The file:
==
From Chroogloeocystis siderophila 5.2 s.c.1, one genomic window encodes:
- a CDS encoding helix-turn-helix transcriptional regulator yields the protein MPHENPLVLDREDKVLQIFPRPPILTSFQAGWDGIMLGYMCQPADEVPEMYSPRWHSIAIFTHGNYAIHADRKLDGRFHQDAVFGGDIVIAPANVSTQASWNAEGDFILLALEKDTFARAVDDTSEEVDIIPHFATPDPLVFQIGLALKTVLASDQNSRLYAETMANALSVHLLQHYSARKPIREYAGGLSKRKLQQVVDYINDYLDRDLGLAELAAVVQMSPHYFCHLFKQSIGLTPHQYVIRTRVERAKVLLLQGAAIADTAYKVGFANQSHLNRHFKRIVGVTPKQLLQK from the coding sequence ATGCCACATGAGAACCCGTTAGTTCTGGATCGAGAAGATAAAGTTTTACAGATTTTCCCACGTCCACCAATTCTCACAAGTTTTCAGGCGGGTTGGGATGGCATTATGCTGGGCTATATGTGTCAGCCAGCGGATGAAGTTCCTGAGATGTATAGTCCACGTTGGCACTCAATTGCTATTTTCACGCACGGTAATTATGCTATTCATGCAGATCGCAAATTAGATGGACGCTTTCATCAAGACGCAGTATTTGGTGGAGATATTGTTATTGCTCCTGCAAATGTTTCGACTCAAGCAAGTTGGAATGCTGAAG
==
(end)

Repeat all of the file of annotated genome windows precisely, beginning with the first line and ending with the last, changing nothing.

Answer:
From Chroogloeocystis siderophila 5.2 s.c.1, one genomic window encodes:
- a CDS encoding helix-turn-helix transcriptional regulator yields the protein MPHENPLVLDREDKVLQIFPRPPILTSFQAGWDGIMLGYMCQPADEVPEMYSPRWHSIAIFTHGNYAIHADRKLDGRFHQDAVFGGDIVIAPANVSTQASWNAEGDFILLALEKDTFARAVDDTSEEVDIIPHFATPDPLVFQIGLALKTVLASDQNSRLYAETMANALSVHLLQHYSARKPIREYAGGLSKRKLQQVVDYINDYLDRDLGLAELAAVVQMSPHYFCHLFKQSIGLTPHQYVIRTRVERAKVLLLQGAAIADTAYKVGFANQSHLNRHFKRIVGVTPKQLLQK from the coding sequence ATGCCACATGAGAACCCGTTAGTTCTGGATCGAGAAGATAAAGTTTTACAGATTTTCCCACGTCCACCAATTCTCACAAGTTTTCAGGCGGGTTGGGATGGCATTATGCTGGGCTATATGTGTCAGCCAGCGGATGAAGTTCCTGAGATGTATAGTCCACGTTGGCACTCAATTGCTATTTTCACGCACGGTAATTATGCTATTCATGCAGATCGCAAATTAGATGGACGCTTTCATCAAGACGCAGTATTTGGTGGAGATATTGTTATTGCTCCTGCAAATGTTTCGACTCAAGCAAGTTGGAATGCTGAAG